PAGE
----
Previously known as TinySrc, Src25 is a third-party solution that acts as a proxy for images, so you don’t need to configure anything on your server. Just point your image at Sencha’s servers (with or without some options specified), and Sencha will process it and send back a resized version as needed.


Let’s say you have a big image:

<img src="" alt="My large image" />

At its simplest, you’d just prefix the src attribute with, like so:

<img src="" alt="My large image" />

By default, will resize your image to fit the width of the device’s screen, using the user-agent string for detection. Phones might be sent a 320-pixel-wide image, tablets a 768-pixel-wide image, etc.

You can also configure the prefix string to return particular measurements, orientations, percentage sizes or any number of complex calculations. is a free service for individual users and can be a very convenient adaptive image solution. However, you’re adding a third-party dependency, with the possibility of downtime and problems beyond your control. Weigh these risks carefully.

Responsive Image Solutions To Watch Link

The solutions outlined till now are usable today, but they’re not the only fish in the sea. Some newer solutions show a lot of promise, and I’m keeping a sharp eye on them to see how they evolve with current Web technology. Below are two in particular that you might want to watch.

Capturing/Mobify.js 2.0 Link

Capturing27 is a new feature of the in-development Mobify.js 2.0, which proposes to give you access to (or to “capture”) the HTML source markup before it is parsed or rendered by the browser. Accessing the source code at this stage enables you to swap an image’s src attribute before the browser downloads it. You can even craft a fallback to one of the other solutions, such as Picturefill, in case something fails.


Since this technique directly circumvents native browser preloading, it is a bit controversial in web performance circles. If misused, it could actually create performance problems on a site instead of alleviating them!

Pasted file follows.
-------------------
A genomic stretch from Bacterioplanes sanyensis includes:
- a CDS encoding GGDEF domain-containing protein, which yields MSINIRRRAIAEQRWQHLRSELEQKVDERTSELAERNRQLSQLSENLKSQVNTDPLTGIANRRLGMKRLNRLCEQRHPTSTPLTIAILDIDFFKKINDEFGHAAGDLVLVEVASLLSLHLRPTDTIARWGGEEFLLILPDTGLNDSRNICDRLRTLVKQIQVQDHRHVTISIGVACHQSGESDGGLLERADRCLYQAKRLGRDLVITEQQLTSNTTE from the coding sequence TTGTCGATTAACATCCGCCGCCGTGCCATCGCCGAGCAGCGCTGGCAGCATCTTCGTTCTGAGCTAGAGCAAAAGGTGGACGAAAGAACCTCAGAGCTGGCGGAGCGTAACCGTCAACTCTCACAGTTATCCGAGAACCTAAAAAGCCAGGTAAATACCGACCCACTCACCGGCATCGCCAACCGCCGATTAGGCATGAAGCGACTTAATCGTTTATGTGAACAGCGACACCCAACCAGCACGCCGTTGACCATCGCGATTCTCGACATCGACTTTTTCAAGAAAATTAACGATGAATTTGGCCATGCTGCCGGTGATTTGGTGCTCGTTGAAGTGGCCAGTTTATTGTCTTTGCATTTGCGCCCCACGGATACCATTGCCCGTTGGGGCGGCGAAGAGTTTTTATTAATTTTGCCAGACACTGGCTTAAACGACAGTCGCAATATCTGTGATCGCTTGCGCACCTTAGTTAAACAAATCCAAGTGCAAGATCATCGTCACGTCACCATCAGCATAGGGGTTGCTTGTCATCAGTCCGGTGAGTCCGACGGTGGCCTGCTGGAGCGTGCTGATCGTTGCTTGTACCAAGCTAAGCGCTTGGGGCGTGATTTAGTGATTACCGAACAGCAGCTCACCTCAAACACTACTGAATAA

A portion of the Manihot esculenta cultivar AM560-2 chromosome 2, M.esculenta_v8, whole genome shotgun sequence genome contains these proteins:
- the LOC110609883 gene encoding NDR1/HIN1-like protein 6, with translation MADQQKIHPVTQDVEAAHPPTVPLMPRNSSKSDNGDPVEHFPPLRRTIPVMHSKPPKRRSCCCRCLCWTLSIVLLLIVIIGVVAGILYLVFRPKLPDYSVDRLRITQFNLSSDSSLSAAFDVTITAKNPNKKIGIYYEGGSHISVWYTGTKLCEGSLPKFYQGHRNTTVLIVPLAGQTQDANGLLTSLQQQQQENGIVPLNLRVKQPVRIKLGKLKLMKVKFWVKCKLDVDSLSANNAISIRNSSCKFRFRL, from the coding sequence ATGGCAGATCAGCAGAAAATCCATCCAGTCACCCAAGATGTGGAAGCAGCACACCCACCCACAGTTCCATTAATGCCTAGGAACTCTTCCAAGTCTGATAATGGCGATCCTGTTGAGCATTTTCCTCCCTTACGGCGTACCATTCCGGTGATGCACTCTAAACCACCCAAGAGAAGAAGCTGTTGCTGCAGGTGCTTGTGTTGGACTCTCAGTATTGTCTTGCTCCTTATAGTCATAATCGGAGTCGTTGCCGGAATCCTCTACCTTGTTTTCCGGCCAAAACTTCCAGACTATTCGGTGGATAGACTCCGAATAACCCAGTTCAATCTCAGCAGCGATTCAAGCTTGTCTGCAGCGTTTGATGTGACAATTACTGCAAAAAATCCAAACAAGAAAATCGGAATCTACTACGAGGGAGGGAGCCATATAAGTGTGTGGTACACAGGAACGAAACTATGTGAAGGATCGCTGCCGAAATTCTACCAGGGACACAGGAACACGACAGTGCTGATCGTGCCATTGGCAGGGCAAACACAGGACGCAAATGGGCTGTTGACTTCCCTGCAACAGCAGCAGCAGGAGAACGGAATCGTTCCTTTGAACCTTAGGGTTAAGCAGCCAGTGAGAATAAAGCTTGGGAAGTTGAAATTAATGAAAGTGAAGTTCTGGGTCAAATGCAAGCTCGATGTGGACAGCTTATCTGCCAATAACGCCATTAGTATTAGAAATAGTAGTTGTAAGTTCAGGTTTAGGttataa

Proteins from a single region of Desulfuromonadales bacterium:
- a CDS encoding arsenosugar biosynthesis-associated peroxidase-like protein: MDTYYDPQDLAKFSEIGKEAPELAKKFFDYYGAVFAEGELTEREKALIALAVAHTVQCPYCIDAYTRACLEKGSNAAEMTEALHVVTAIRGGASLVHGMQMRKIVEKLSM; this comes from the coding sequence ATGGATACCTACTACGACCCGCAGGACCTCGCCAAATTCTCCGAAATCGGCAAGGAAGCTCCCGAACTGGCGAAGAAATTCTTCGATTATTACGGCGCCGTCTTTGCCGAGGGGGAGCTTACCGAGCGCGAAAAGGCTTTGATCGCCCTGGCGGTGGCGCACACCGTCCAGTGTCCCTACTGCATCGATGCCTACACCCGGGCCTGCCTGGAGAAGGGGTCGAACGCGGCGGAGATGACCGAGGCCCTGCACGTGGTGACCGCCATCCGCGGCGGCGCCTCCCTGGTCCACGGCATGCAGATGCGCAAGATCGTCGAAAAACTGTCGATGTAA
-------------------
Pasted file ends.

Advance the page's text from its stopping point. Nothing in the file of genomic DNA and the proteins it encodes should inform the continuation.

The other thing holding me back from running to this solution with open arms is its cross-browser support. Capturing won’t work in any version of IE lower than 10, so IE 8 and 9 users will be left out in the cold. I’ll keep watching, though — down the road a ways, when IE 8 and 9 finally fade into the sunset, this solution might be more viable!

If you’re interested in finding out more about Capturing, the Mozilla team goes into more detail in its blog post, “Capturing: Improving Performance of the Adaptive Web29.” Link

ReSRC.it30 is another third-party solution (recently out of beta) that delivers responsive images from the cloud. It seems to be very similar in implementation to Src, but adds image filters and bandwidth detection and doesn’t rely on user-agent detection or cookies.


To get started, you first need to sign up for a trial account at

Second, you’ll need to insert their Javascript file on your page (this is the simple JS code; they offer an asynchronous embed method as well to improve performance):

<script src="//"></script>

Then, suppose you have an image like this:

<img src="http://path/to/image.jpg" alt="My large image" />

You would prefix the image source’s URL with a path to’s servers, and add a CSS class of “resrc” to the image. They currently have two servers, one for paid accounts and one for trial accounts — we’ll use the trial one for our example:

<img src="" alt="My large image" class="resrc" /> allows you to add parameters to the requested URL to perform operations on the image, such as rotating, cropping and flipping. This allows for quite a bit of flexibility and potentially addresses the art-direction problem. The parameters are processed in order from left to right and can be strung together.

Here’s an example of an image that’s being flipped horizontally, resized to 300-pixels wide, with the resulting image optimized to an 80%-quality JPEG:

<img src="" alt="My large image" class="resrc" /> is recently out of beta, so if anyone using the service has tips or advice (pro or con), we’d love to hear more about it in the comments.

Test, Test, Test! Link

After you’ve chosen and implemented a responsive image solution, testing the performance of your website is absolutely necessary to making sure that the solution is working well. Below are a few useful online testing tools to help you.

YSlow Link

Created by Yahoo, YSlow32 is a client-side tool that analyzes your website against 23 testable rules that Yahoo has determined can adversely affect Web page performance. YSlow awards your website a grade for each rule, explaining each one and suggesting how to improve your website’s performance. YSlow is available for Firefox, Chrome, Safari and Opera (as well as by a few other means, such as the command line).

WebPageTest Link

The online tool WebPageTest33 is an open-source project maintained by Google. You enter your website’s URL, perform a speed test from a chosen location, and specify which browser to use. Advanced settings allow you to perform multi-step transactions, pick a network speed (cable, DSL, FiOS, etc.), disable JavaScript, block ads and make other requests, and more. The results come in the form of tables, charts, screenshots, a performance review and a lot of great data to dig into!